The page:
Promises and reality: Trump’s failed attempts to build the world’s tallest buildings in NYC.
The American Institute of Architects (AIA) issued a statement last Wednesday pledging that “The AIA and its 89,000 members are committed to working with president-elect Trump to address the issues our country faces, particularly strengthening the nation’s aging infrastructure.” The statement issued by organization chief Robert Ivy assured that the country’s architects would help the incoming president and congress with construction industry-related matters: “During the campaign, president-elect Trump called for committing at least $500 billion to infrastructure spending over five years,” said Ivy–possibly providing an imperative for the message. But that does not appear to be reason enough for members, who say they do not necessarily “stand ready to work with him and with the incoming 115th Congress.” A swift and indignant backlash led to an apology by Ivy released early this week.
A number of the trade organization’s 89,000 members mentioned in the message are less than enthusiastic about being included. “This has been a hard-fought, contentious election process,” said Ivy, restating the obvious, and some members feel the statement does not represent their sentiments at all. Streetsblog reports that architects around the country are speaking out against the AIA with the hashtag #NotMyAIA representing how they feel about the pledge.
The editors of the Architect’s Newspaper also published a statement saying AIA’s official missive abandons some of the organization’s stated principles such as promoting diversity and environmental sustainability, alluding to the President-elect’s references to wall-building rather than investments in much-needed public infrastructure. “Furthermore, the memo’s imprecise language, uncritical stance, and congratulatory tone not only willfully misunderstand the stated policy objectives of the President-Elect, but in committing such a lapse in judgement, submit the 89,000-member profession to the willful service of the destructive goals stated above. All the while, it condones the violence and oppression due to be inflicted upon the communities singled out by Trump’s rhetoric—which will likely impact the AIA’s own membership as well…Simply put, Ivy’s memo does not speak for these professionals.” The AN statement also mentions that the AIA has long been struggling with issues of diversity and inclusion within its ranks.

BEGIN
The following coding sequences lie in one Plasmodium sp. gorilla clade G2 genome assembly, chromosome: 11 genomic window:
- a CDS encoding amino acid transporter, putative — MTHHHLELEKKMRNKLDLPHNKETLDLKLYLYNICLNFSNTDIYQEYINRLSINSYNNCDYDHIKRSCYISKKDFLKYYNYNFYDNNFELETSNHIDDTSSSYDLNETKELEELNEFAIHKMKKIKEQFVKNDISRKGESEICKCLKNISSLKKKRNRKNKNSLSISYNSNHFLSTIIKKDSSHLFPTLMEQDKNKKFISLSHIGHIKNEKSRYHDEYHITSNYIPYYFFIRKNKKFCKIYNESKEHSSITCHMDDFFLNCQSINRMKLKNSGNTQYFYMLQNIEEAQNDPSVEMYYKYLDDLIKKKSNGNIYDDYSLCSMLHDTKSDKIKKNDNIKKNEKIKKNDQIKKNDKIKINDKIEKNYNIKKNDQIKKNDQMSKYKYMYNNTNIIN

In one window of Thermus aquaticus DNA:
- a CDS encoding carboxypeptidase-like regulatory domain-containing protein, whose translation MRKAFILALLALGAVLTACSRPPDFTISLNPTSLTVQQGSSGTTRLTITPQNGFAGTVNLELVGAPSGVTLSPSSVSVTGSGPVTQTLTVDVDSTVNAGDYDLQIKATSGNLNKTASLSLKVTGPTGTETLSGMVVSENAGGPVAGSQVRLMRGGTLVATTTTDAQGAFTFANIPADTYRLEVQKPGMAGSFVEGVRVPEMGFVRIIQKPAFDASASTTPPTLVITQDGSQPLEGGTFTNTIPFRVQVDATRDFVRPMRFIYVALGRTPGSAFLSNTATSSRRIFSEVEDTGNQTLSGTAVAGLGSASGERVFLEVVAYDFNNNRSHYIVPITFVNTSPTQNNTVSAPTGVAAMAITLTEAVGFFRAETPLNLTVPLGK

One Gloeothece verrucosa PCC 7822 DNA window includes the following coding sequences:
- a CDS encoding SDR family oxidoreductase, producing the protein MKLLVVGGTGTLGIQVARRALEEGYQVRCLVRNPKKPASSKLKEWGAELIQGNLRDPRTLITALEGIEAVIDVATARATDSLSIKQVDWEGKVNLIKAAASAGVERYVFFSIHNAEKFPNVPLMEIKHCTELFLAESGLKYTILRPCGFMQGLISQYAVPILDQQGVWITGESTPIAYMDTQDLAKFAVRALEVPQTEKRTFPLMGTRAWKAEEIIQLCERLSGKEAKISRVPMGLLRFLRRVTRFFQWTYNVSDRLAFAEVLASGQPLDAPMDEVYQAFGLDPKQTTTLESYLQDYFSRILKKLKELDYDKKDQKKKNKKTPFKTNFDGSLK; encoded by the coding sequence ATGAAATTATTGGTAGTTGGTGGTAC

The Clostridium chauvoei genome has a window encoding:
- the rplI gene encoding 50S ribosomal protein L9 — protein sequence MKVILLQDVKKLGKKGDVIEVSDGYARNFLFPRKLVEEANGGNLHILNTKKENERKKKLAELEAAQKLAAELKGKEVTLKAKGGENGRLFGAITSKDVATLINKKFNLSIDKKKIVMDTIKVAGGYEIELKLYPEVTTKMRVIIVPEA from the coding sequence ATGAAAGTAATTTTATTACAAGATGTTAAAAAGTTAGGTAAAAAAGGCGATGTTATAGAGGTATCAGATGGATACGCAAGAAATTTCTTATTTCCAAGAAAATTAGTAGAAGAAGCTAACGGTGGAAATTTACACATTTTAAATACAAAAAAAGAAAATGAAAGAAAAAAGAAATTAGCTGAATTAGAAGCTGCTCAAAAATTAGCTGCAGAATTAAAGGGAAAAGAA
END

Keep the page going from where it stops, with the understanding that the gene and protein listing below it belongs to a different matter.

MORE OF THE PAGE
Following the backlash to his initial statement, Ivy and AIA president Russell Davidson released a video (above) in which they offered an apology, admitting the statement was “tone-deaf” and “did not reflect our larger values.”
Earlier, Dezeen columnist Aaron Betsky warned in an opinion piece that the real estate mogul hadn’t explained how he intended to deliver on his promises and offered no plans outlining how how the aforementioned money for improvements would actually be spent.
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